Reviews for Monster Calls

Booklist Reviews 2011 July #1
*Starred Review* After the stylistic feats and dumbfounding originality of Ness' Chaos Walking trilogy, this follow-up effort comes as something of a surprise--an earthbound story concocted from a premise left behind by the late Siobhan Dowd. As Conor watches his mother succumb to cancer, he is pummeled by grief, anger, isolation, helplessness, and something even darker. At night, when he isn't trapped in a recurring nightmare too terrible to think about, he is visited by a very real monster in the form of a giant yew tree. The monster tells Conor three ambiguous, confusing stories, then demands a final one from the boy, one that "will tell me your truth." Meanwhile, Conor's mom tears through ineffective treatments, and Conor simmers with rage: "Everybody always wants to have a talk lately." But all that really happens is a lot of pussyfooting around the central, horrible fact that his mother is dying, and what does the monster mean about "the truth" anyway? A story with such moribund inevitability could easily become a one-note affair--or, worse, forgettable--but small, surgically precise cuts of humor and eeriness provide a crucial magnifying effect. Moreover, Ness twists out a resolution that is revelatory in its obviousness, beautiful in its execution, and fearless in its honesty. Kay's artwork keeps the pace, gnawing at the edges of the pages with thundercloud shadows and keeping the monster just barely, terribly seeable. Sidestepping any trace of emotional blackmail, Ness shines Dowd's glimmer into the deepest, most hidden darkness of doubt, and finds a path through. Copyright 2011 Booklist Reviews.

Horn Book Guide Reviews 2012 Spring
[=Inspired by an idea from]A monster spirit visits Conor to tell him three stories before Conor must tell him a fourth--the story of his recurring nightmare. The mysterious content of the nightmare physically affects Conor while revealing itself organically and in emotionally powerful ways. Kay's drawings involving the monster effectively enhance the harrowing qualities of Ness's heart-wrenching and thought-provoking narrative. Copyright 2012 Horn Book Guide Reviews.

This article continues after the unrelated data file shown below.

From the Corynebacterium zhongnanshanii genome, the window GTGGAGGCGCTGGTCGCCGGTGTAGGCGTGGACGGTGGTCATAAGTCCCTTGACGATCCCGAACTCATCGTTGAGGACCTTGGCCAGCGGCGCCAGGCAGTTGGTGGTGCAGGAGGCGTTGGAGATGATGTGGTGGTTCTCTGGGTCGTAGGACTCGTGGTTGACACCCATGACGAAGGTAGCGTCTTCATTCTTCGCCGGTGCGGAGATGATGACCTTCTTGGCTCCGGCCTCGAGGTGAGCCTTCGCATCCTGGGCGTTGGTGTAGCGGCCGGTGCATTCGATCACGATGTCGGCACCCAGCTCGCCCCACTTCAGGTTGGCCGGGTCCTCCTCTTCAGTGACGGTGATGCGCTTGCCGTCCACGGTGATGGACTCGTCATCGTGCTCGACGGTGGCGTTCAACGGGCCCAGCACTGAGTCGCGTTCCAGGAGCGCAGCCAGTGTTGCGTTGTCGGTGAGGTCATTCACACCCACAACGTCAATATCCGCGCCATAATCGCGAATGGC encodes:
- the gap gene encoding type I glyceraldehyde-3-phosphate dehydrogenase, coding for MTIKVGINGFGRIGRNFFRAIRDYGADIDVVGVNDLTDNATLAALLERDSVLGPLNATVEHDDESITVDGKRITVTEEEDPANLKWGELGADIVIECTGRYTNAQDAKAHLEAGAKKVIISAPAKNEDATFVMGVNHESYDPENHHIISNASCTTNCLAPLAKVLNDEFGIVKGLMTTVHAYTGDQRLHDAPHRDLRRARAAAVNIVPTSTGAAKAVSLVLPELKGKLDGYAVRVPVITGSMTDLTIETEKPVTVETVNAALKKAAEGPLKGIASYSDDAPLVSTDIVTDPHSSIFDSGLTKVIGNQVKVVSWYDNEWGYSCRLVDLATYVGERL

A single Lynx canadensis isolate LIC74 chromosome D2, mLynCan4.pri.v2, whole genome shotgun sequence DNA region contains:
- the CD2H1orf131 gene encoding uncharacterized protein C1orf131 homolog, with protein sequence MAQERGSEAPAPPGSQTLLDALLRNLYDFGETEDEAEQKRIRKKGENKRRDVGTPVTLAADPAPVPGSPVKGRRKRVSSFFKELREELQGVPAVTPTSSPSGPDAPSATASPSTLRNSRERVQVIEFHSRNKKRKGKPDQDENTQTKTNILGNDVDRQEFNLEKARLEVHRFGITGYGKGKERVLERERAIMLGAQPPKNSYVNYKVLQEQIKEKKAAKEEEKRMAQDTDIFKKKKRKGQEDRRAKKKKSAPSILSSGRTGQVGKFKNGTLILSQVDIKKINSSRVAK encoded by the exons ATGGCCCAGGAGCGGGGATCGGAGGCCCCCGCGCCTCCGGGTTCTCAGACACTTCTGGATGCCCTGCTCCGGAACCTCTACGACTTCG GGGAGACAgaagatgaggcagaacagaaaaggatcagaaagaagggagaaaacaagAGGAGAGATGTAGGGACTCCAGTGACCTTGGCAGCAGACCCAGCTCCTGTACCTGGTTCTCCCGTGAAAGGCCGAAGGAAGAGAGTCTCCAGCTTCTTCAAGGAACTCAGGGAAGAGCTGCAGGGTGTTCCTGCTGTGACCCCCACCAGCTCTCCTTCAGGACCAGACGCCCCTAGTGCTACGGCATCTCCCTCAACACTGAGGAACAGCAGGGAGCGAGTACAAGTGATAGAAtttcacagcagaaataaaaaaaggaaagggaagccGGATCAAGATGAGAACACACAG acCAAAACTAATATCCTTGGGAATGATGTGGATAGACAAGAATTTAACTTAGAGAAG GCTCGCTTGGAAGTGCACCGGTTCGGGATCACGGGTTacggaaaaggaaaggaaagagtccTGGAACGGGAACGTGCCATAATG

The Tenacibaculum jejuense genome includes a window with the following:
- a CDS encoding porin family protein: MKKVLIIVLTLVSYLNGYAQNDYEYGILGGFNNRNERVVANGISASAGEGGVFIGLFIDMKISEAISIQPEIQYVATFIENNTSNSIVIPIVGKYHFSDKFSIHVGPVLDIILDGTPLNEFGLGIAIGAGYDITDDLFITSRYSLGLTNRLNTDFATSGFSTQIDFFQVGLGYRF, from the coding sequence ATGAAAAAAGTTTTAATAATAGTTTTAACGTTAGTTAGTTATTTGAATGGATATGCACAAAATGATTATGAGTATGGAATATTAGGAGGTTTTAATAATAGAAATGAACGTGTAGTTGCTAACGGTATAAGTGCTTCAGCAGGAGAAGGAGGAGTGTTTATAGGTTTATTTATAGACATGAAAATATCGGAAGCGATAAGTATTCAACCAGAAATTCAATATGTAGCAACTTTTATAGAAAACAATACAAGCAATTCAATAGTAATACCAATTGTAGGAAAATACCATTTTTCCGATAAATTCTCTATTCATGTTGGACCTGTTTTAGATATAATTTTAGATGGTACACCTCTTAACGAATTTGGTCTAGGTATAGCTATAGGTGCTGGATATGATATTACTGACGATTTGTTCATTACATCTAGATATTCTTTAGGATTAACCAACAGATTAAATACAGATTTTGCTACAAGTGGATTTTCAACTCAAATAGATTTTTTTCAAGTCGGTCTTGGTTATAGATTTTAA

Horn Book Magazine Reviews 2011 #5
Conor's mum has cancer; his father lives in America with his new family and rarely visits; he doesn't get along with his grandma who helps look after his mother; he's picked on by a bully and feels isolated from the other kids at school; and he consistently has the same nightmare that he tells no one about. No one, that is, until a monster spirit, in the form of a yew tree, comes to visit Conor (always at 12:07), to tell him three stories before Conor must tell him a fourth -- the story of his nightmare. The stories of the witch and the prince, the apothecary and the parson, and the invisible man indirectly relate to Conor's situation, but he does not realize their significance until the monster forces him to speak the thoughts he has been burying deep within himself and feeling horribly guilty over. Carnegie Medal-winner Ness's eloquent tale of pain and loss, inspired by an idea from author Siobhan Dowd prior to her early death from cancer in 2007, is both heart-wrenching and thought-provoking. The mysterious content of Conor's nightmare physically affects him while revealing itself organically and in emotionally powerful ways[Tue May 3 20:02:13 2016] Wide character in print at E:\websites\aquabrowser\IMCPL\app\site\ line 249. as Ness's story progresses. While some of Kay's drawings feel a bit one-dimensional and detached from the text, those involving the monster and his stories effectively capture and enhance the harrowing qualities of Ness's narrative. cynthia k. ritter Copyright 2011 Horn Book Magazine Reviews.